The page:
- Giving Convictions. Everything we have is God’s and so giving is simply our faithful distribution of God’s resources according to his will. Giving is an assumed practice of every godly person in the Bible but giving without other obedience is worthless – it is like ritual without repentance. Giving should be the first thing we do out of any increase in our wealth and it should be done in proportion to our prosperity beginning with the tithe (as the standard required of the poorest of Israelites). My giving will be first to my local church, then to support Christians in persecution, missionaries and those in great need (poor, widows, orphans). When I fail to give to support Christians in persecution and those in great need, I am demonstrating that I do not know God or understand his grace. When the church gives as it should, the result is that there are no needy people in the body of Christ.
- Saving Convictions. Saving for the future is wise, but must be done carefully and intentionally. Saving should only be done for a specific purpose and with a limited period in mind. My savings have the very real danger of turning my heart away from God as I will be tempted to put my trust in them instead of him, which leads me to hate God — saving too much will destroy my faith. The best place (with the best return) to invest and save is in eternity. All of our resources invested in anything other than God’s kingdom purposes will one day be lost to us. God calls us to renounce all we have when we follow him, which for some includes giving everything away, and so decisions between saving and giving should consider this.
- Debt Convictions. Christians should owe no one anything and must understand that when they borrow money, they are presuming on future income, becoming a slave to the lender and removing the opportunity to learn to rely on God as their provider. Furthermore, God is the one who determines my lifestyle based on my current situation and not my ability to borrow from a lender.
- Tax Convictions. Christians should pay taxes that the government requires. Paying taxes is the result of having income, so I should be grateful when I pay taxes that I can work.
What are your convictions? What changes will you make to your current way of spending money based on these convictions? Every spending decision we make has a spiritual component to it. All of our uses of money have the opportunity to bring God glory. Let’s be intentional about how we use our money!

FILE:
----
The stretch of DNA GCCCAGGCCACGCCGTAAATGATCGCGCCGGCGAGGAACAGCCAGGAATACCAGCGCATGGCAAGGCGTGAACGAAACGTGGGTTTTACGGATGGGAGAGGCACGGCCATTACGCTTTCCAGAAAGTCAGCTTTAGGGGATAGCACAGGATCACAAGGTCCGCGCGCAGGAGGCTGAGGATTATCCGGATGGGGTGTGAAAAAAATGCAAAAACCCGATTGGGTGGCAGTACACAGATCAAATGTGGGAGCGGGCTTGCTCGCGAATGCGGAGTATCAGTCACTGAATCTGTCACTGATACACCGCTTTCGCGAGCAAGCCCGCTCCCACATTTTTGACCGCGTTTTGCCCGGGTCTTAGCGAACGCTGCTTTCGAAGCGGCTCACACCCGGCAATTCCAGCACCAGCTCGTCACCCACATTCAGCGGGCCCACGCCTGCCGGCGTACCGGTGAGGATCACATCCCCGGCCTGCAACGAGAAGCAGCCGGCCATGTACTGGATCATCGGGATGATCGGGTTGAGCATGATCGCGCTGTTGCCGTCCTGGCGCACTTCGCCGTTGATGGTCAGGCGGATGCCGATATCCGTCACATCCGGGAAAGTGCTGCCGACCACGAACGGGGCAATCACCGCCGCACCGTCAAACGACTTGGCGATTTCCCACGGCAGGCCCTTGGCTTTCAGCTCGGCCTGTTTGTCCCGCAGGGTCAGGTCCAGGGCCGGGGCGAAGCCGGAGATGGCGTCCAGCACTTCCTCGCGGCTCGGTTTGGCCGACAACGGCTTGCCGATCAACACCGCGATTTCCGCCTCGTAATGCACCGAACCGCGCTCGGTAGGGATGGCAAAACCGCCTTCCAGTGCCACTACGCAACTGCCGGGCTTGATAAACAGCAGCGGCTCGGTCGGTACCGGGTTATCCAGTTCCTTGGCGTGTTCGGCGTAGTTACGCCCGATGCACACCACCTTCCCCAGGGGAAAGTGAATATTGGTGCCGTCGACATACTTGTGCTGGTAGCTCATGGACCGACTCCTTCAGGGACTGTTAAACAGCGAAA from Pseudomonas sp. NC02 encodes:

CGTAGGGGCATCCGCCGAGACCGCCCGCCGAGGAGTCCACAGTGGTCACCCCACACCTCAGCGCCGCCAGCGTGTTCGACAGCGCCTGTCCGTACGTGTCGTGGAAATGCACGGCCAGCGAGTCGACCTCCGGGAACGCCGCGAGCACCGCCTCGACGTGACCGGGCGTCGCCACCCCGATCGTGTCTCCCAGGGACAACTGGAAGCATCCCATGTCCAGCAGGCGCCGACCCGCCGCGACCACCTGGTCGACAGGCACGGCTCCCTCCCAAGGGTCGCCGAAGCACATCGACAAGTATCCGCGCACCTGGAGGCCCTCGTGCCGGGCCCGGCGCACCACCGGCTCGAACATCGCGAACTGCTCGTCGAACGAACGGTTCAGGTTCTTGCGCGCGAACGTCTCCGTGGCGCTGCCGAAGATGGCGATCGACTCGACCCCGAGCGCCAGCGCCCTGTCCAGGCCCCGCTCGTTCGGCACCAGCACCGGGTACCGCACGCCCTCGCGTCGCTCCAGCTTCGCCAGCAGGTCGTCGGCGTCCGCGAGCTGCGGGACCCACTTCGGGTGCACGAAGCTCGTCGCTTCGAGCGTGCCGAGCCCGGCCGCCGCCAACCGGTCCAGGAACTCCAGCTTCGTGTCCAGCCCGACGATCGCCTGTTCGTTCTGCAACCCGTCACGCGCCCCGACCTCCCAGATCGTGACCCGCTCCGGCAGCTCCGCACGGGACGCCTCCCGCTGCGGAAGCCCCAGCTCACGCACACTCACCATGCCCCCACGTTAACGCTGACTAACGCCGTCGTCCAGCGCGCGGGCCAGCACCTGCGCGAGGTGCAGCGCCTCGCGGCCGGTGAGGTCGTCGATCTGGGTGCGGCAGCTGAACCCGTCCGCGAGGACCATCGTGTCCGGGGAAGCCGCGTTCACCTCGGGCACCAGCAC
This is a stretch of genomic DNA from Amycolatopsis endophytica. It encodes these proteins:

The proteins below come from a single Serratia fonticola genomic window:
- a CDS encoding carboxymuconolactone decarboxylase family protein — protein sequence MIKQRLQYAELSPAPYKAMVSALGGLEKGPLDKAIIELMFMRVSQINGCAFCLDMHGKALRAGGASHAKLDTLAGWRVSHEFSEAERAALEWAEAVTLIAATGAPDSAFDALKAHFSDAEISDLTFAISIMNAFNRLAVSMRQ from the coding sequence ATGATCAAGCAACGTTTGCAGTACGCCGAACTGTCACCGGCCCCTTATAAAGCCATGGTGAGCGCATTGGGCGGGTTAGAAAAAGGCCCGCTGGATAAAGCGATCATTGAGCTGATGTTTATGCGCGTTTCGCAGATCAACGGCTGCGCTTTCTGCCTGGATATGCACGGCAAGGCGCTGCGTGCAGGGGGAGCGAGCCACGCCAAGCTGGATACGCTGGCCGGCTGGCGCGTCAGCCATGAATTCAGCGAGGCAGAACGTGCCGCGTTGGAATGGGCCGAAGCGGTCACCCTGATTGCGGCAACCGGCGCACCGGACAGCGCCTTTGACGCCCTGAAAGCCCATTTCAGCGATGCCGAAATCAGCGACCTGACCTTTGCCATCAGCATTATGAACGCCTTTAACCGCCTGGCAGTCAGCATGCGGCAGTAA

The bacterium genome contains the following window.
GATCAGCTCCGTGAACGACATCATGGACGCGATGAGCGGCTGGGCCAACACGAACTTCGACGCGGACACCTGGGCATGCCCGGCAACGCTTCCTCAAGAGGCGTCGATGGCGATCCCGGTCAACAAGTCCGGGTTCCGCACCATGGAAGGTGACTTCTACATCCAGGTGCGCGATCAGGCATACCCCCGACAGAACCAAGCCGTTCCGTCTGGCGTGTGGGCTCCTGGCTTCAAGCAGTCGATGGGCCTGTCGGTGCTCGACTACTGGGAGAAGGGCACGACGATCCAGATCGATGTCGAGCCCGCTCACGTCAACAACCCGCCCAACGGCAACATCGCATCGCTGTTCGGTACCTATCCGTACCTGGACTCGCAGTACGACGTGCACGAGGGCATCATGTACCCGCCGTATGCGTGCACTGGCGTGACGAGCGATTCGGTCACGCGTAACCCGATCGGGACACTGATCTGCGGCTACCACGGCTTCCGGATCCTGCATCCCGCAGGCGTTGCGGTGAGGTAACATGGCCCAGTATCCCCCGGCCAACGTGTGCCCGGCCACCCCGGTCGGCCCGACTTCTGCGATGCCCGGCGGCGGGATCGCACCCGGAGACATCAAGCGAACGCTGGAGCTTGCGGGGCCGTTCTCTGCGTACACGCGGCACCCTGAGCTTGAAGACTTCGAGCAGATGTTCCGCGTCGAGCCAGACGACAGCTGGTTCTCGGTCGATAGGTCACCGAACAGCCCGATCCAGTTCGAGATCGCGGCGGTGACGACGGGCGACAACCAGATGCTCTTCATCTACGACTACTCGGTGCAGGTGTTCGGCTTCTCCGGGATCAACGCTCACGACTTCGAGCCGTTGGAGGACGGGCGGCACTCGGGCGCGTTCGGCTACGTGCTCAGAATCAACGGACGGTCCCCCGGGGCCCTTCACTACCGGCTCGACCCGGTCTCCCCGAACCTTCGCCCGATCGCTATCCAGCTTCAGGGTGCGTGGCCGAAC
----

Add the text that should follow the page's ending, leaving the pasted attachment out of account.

Hebrews 13:5, Philippians 4:11-13, 18-20, 1 Timothy 6:3-10, 17-19
 Luke 12:31, Matthew 6:33
 1 Timothy 4:4, 6:17
 Hebrews 13:5, Philippians 4:11-13
 Matthew 6:21, Luke 12:32-34
 Isaiah 58:7, 2 Corinthians 4:17-18
 1 Timothy 6:17-19
 1 Timothy 6:3-10, 17-19
 1 Corinthians 5:9-13, Colossians 3:5, Ephesians 5:5, Jude 11, 1 John 2:15-17
 1 John 2:15-17; Luke 16:13
 1 Timothy 6:3-10; 1 John 2:15-17
 Mark 8:34-37, Revelation 3:15-20
 Luke 6:24-25, Luke 18:18-30, Matthew 19:23, 1 Timothy 6:17-19
 Psalm 24:1, Matthew 25:14-30
 1 Samuel 15:22, Proverbs 21:3, Isaiah 1:11, Hosea 6:6, Acts 5:1-10, 1 Corinthians 13:3
 1 Corinthians 16:2, 2 Corinthians 8:3
 Deuteronomy 14:23, Matthew 23:23
 Numbers 31:28-30, Deuteronomy 14:28-29, 2 Kings 12:4, Galatians 6:6, 1 Tim. 5:17-18, Acts 2:44-45, Romans 15:26-27, Heb. 13:16, Matthew 25:31-46
 Deuteronomy 14:22-27, Matthew 28:18-20, Luke 8:3, 3 John 1:5-8
 Leviticus 19:9-10, 23:22; Deuteronomy 24:19-21, Deuteronomy 14:28-29, Isaiah 58:6-10, Matthew 5:42, Galatians 2:10, Romans 12:20, James 1:27
 Jeremiah 7:4-7, Matthew 25:41-46, Luke 16:22-26, James 2:14-17
 Acts. 4:3, Galatians 6:1-10
 Proverbs 27:23-27
 Genesis 41:34-36, Proverbs 6:6-8, Proverbs 21:20, Luke 14:28-29
 Jeremiah 48:7, 49:4-5; Proverbs 11:28; Luke 12:13-21, 1 Timothy 6:10, Exodus 20:15, Isaiah 5:8, Luke 12:13-21, James 5:1-5
 Matthew 6:19-21, Luke 12:32-34, Matthew 19:16-26, Mark 10:17-27
 Matt 6:19-20
 Mark 6:8, Luke 9:1-3, 10:1,4-7, Luke 12:32-34, Matthew 19:16-26, Mark 10:17-27, Matthew 6:25-34, Luke 5:11
 Luke 5:11, 9:1-3, 10:1, 4-7, 12:22-31, 12:32-34
 Psalm 37:21, Romans 13:8, 1 Corinthians 7:23
 Micah 6:8, James 4:13-16
 Nehemiah 5:1-5, Proverbs 17:18, Romans 13:8
 Genesis 3:21, Psalm 34:10, Matthew 6:31-32, Luke 12:24
 1 Timothy 6:8, Matthew 6:33, Philippians 4:11-13
Financial contributor: Michael Blue serves as the executive director and general counsel for The Ron Blue Institute for Financial Planning.
Executive editor: Russ Gunsalus
Curator of content: Dave Higle